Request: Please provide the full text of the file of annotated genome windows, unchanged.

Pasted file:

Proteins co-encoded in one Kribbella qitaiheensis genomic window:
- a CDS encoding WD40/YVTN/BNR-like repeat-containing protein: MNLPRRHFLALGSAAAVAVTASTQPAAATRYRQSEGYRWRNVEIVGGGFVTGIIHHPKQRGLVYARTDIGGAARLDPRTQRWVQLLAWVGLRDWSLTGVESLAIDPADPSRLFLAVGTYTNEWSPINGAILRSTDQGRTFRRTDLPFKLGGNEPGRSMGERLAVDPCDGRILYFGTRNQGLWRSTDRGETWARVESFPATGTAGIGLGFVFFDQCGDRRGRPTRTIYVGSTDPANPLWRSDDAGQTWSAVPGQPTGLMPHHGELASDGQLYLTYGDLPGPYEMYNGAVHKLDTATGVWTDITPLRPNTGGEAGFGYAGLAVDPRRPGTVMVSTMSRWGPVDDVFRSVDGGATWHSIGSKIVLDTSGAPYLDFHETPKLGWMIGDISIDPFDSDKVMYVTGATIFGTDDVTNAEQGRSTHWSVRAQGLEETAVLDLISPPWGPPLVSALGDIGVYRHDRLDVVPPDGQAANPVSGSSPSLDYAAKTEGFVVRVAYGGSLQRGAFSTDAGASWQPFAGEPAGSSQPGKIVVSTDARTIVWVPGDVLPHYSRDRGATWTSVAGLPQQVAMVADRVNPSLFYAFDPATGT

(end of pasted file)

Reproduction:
Proteins co-encoded in one Kribbella qitaiheensis genomic window:
- a CDS encoding WD40/YVTN/BNR-like repeat-containing protein: MNLPRRHFLALGSAAAVAVTASTQPAAATRYRQSEGYRWRNVEIVGGGFVTGIIHHPKQRGLVYARTDIGGAARLDPRTQRWVQLLAWVGLRDWSLTGVESLAIDPADPSRLFLAVGTYTNEWSPINGAILRSTDQGRTFRRTDLPFKLGGNEPGRSMGERLAVDPCDGRILYFGTRNQGLWRSTDRGETWARVESFPATGTAGIGLGFVFFDQCGDRRGRPTRTIYVGSTDPANPLWRSDDAGQTWSAVPGQPTGLMPHHGELASDGQLYLTYGDLPGPYEMYNGAVHKLDTATGVWTDITPLRPNTGGEAGFGYAGLAVDPRRPGTVMVSTMSRWGPVDDVFRSVDGGATWHSIGSKIVLDTSGAPYLDFHETPKLGWMIGDISIDPFDSDKVMYVTGATIFGTDDVTNAEQGRSTHWSVRAQGLEETAVLDLISPPWGPPLVSALGDIGVYRHDRLDVVPPDGQAANPVSGSSPSLDYAAKTEGFVVRVAYGGSLQRGAFSTDAGASWQPFAGEPAGSSQPGKIVVSTDARTIVWVPGDVLPHYSRDRGATWTSVAGLPQQVAMVADRVNPSLFYAFDPATGT